Fundamentally, the Steam on-demand gaming platform is so successful because the service disintermediates middlemen and allows the platform developers to engage directly with customers. This strengthens not only the social networks but also the core platform.
Newell says the future will be "providing ongoing value." Once you start thinking from a service perspective, he continues, "It starts to help you understand the phenomenon that's out there." The core of Newell's argument is that a service allows "content creators to have a better relationship with their customers."
This is quite similar to what we see in the open-source world, when we talk about "community," in which software companies are directly influenced by their users, and users have the ability to take matters into their own hands, to make changes and additions that they need.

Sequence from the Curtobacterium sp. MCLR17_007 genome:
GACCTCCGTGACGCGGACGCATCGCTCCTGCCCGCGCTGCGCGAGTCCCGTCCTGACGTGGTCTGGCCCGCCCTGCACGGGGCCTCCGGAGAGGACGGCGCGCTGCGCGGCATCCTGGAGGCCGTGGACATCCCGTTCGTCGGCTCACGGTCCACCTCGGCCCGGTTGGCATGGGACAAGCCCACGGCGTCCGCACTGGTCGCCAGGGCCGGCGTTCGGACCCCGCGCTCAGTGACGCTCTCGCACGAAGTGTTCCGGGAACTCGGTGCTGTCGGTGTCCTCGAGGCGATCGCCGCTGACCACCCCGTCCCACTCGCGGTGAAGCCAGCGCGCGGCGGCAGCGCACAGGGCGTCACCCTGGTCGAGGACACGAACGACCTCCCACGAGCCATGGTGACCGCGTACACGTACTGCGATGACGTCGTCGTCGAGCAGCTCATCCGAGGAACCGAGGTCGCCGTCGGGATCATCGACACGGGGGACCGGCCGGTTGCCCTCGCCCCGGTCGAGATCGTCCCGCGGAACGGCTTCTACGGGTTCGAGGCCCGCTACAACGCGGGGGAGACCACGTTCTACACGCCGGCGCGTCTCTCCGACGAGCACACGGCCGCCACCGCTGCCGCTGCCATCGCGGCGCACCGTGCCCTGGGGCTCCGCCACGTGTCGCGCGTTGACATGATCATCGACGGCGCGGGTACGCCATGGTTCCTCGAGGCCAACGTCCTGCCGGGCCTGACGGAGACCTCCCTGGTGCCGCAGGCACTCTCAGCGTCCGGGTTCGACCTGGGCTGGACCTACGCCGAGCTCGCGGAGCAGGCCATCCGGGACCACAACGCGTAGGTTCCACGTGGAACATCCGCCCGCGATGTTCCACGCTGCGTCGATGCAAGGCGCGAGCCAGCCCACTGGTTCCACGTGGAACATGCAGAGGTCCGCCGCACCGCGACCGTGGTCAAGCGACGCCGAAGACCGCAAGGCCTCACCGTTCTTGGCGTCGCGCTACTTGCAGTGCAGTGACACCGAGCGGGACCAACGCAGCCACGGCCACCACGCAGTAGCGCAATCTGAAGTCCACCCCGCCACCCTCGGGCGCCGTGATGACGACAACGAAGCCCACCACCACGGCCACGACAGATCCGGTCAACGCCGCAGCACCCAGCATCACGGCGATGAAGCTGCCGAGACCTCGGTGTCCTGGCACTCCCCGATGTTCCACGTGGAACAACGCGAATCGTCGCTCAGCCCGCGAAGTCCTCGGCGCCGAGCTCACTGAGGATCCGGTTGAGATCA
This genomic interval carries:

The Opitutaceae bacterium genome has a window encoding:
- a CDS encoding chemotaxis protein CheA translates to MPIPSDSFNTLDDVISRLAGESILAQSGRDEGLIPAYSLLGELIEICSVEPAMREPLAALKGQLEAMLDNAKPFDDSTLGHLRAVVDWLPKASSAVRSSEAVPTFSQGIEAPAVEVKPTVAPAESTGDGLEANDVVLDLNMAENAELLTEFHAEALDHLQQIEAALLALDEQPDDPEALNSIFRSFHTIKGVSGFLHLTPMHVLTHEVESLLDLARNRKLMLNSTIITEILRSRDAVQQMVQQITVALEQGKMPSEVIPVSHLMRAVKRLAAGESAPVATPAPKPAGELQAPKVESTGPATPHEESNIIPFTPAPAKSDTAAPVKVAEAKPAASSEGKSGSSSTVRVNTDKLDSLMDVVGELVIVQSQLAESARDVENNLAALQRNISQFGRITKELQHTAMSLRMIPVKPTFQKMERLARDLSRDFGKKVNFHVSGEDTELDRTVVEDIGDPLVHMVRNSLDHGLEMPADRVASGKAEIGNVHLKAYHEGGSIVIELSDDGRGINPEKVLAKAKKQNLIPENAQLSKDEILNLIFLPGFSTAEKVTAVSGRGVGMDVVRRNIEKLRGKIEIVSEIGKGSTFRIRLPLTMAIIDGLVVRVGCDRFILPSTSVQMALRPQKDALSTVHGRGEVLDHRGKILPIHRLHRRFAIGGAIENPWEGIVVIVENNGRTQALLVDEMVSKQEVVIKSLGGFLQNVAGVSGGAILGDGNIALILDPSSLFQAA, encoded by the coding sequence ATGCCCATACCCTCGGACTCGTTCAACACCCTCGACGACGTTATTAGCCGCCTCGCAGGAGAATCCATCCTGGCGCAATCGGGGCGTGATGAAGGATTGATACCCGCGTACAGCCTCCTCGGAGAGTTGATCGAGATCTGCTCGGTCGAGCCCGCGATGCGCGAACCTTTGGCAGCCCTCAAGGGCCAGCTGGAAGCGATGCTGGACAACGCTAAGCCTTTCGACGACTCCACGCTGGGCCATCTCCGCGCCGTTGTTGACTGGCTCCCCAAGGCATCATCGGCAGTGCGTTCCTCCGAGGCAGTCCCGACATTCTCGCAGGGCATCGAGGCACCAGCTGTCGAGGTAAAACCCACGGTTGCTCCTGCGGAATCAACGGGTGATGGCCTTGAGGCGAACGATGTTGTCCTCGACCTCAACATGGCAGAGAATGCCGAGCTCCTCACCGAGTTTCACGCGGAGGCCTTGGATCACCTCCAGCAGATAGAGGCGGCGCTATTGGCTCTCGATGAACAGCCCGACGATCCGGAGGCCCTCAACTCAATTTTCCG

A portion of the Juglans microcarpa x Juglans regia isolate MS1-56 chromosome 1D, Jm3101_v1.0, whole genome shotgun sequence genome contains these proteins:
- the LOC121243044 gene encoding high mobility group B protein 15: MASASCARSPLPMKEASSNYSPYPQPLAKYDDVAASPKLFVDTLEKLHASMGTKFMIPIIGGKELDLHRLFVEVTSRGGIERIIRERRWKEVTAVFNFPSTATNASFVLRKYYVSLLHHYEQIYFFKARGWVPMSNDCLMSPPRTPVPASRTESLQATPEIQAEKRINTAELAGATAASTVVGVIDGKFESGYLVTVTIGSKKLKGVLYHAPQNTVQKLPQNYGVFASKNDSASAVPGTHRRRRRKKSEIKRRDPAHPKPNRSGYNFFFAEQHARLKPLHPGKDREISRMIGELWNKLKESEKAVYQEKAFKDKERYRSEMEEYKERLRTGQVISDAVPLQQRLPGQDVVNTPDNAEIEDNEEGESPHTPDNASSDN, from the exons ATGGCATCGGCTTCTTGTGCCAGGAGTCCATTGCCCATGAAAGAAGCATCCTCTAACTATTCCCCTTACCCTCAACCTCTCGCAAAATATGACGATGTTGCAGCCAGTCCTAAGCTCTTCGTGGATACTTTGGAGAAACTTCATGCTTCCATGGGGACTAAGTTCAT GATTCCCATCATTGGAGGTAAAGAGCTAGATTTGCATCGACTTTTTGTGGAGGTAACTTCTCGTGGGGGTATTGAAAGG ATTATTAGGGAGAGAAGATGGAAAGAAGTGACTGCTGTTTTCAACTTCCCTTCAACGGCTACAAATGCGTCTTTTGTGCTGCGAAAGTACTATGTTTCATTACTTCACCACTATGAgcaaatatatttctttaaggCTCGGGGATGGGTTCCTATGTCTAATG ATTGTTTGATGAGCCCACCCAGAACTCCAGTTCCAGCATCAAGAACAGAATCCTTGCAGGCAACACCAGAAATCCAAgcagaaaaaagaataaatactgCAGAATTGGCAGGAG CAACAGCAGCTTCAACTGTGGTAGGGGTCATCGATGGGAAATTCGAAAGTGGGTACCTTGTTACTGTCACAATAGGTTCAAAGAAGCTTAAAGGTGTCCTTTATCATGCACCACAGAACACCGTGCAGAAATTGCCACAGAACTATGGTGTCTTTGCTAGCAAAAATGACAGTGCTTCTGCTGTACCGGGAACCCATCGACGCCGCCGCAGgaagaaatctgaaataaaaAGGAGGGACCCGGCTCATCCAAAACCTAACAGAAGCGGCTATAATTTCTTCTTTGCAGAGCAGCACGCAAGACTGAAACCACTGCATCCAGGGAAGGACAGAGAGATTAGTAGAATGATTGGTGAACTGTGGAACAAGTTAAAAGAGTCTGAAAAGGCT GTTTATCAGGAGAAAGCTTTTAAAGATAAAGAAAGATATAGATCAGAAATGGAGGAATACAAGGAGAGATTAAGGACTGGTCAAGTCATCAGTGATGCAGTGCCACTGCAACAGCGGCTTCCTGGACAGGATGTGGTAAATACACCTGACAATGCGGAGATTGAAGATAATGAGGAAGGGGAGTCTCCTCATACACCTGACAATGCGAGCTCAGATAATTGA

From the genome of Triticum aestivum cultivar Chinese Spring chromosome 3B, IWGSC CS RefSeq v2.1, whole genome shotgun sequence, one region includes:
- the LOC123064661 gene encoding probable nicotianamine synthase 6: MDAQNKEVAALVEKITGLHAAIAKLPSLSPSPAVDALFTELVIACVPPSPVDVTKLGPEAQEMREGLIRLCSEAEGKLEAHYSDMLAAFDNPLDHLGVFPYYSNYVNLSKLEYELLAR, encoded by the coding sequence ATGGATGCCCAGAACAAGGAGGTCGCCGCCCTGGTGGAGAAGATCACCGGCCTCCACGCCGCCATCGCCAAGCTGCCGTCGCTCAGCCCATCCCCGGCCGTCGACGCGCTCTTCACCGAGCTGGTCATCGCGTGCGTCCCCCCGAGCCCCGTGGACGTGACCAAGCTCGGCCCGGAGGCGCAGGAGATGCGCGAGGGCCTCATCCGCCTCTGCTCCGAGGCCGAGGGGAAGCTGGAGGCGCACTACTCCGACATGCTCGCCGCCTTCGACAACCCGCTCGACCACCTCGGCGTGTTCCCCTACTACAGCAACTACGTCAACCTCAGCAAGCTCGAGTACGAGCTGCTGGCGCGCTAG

Of course, once a change is made, the customer doesn't want to maintain that code, and the vendor needs to take responsibility in some way or another--either by integrating the code into the mainline or providing modularity that doesn't break everything.
The conclusions that Newell draws from all of this is that digital distribution of games is valuable to consumers, enables developers make more money, reduces risk, and helps businesses become more manageable. He also says it's important to remember that these sorts of changes have come before in the entertainment business, as one form is replaced by another.
The conclusion I draw is that the dynamics of the software market have changed for everyone--from enterprise to games, the customer should be the first thought, not the last.